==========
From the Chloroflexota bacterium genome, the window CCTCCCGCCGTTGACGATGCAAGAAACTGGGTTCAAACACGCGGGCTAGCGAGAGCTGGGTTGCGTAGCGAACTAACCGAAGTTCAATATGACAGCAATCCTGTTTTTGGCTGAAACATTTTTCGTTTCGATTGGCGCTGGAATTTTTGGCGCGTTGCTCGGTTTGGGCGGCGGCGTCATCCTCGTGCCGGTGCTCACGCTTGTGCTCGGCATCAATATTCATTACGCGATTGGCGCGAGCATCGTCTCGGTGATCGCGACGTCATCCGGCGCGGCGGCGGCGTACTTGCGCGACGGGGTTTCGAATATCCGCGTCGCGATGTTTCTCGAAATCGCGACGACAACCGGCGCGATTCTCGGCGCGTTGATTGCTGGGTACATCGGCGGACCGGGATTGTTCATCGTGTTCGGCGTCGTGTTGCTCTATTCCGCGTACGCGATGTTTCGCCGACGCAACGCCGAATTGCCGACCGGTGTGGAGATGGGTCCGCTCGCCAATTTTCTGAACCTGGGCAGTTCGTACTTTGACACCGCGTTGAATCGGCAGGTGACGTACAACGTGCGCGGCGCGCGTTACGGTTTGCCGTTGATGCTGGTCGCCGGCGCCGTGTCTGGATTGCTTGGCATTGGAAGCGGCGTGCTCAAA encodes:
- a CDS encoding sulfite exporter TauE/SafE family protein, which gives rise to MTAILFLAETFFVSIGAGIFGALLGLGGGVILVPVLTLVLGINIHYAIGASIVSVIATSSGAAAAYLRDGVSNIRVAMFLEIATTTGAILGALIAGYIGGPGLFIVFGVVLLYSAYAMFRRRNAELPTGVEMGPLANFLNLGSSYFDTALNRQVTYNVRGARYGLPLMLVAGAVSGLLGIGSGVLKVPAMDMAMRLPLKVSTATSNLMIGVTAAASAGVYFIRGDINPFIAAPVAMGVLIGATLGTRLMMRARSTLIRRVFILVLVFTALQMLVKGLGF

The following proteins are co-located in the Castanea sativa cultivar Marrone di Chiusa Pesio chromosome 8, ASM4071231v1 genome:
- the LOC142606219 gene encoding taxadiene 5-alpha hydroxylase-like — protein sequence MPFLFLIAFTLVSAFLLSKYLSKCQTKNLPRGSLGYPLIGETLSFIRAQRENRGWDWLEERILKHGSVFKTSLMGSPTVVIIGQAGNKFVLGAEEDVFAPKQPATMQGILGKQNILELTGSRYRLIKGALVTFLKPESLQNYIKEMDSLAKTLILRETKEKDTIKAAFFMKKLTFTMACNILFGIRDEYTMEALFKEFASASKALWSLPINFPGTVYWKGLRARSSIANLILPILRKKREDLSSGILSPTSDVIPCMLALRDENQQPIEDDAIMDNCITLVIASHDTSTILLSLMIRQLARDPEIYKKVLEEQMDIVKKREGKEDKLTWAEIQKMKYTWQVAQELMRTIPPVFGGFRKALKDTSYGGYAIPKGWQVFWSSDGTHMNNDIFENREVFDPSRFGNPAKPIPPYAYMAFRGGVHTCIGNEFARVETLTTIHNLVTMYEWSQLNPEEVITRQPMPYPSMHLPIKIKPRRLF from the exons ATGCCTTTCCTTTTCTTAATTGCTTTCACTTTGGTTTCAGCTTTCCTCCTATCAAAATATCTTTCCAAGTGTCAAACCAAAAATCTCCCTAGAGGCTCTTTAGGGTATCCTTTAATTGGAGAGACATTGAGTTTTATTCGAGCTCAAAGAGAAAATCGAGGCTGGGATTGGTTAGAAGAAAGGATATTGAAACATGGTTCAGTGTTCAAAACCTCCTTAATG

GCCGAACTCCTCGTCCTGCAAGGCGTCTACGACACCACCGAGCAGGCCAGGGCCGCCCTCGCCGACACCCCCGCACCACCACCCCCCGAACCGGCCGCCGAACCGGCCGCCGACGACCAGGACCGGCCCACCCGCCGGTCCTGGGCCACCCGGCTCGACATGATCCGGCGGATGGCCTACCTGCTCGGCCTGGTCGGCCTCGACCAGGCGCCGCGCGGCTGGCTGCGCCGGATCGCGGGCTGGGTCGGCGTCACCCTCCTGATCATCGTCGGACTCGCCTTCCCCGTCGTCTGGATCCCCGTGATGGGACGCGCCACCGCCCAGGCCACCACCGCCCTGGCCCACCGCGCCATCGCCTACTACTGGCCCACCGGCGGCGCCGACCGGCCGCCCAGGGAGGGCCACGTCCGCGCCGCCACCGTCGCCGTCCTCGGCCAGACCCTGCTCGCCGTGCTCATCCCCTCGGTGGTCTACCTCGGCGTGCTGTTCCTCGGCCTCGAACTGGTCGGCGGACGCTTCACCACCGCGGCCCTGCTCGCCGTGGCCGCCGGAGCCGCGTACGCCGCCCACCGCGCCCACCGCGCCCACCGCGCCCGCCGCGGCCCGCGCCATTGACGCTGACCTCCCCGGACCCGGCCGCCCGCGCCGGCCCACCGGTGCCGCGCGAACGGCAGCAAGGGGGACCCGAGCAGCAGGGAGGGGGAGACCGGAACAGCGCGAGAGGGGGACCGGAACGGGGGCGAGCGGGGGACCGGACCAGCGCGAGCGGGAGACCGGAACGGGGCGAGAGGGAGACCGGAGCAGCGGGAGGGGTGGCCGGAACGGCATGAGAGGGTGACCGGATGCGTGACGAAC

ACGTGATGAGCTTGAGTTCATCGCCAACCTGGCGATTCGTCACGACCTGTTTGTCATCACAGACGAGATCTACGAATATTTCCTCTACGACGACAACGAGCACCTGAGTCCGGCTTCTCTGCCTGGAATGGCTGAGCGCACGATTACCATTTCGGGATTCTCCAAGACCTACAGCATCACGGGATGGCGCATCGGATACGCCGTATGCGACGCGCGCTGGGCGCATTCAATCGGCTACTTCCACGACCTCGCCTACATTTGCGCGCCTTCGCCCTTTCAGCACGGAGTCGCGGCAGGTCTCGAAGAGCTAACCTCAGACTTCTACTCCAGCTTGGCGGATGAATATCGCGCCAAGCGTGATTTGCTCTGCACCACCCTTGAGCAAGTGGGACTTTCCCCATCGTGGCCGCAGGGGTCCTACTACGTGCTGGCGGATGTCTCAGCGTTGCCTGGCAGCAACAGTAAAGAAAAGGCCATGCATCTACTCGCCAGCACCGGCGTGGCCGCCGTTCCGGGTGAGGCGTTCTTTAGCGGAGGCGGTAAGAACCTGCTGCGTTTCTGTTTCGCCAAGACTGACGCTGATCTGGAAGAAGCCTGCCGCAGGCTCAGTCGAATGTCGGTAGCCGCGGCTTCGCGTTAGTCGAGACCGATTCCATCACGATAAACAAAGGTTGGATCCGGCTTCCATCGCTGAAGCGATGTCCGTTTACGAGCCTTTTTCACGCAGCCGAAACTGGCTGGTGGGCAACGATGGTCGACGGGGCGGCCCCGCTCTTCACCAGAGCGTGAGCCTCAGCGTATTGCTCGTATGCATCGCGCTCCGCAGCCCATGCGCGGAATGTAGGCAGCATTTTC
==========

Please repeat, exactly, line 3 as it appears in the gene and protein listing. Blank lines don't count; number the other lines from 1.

The following proteins are co-located in the Castanea sativa cultivar Marrone di Chiusa Pesio chromosome 8, ASM4071231v1 genome: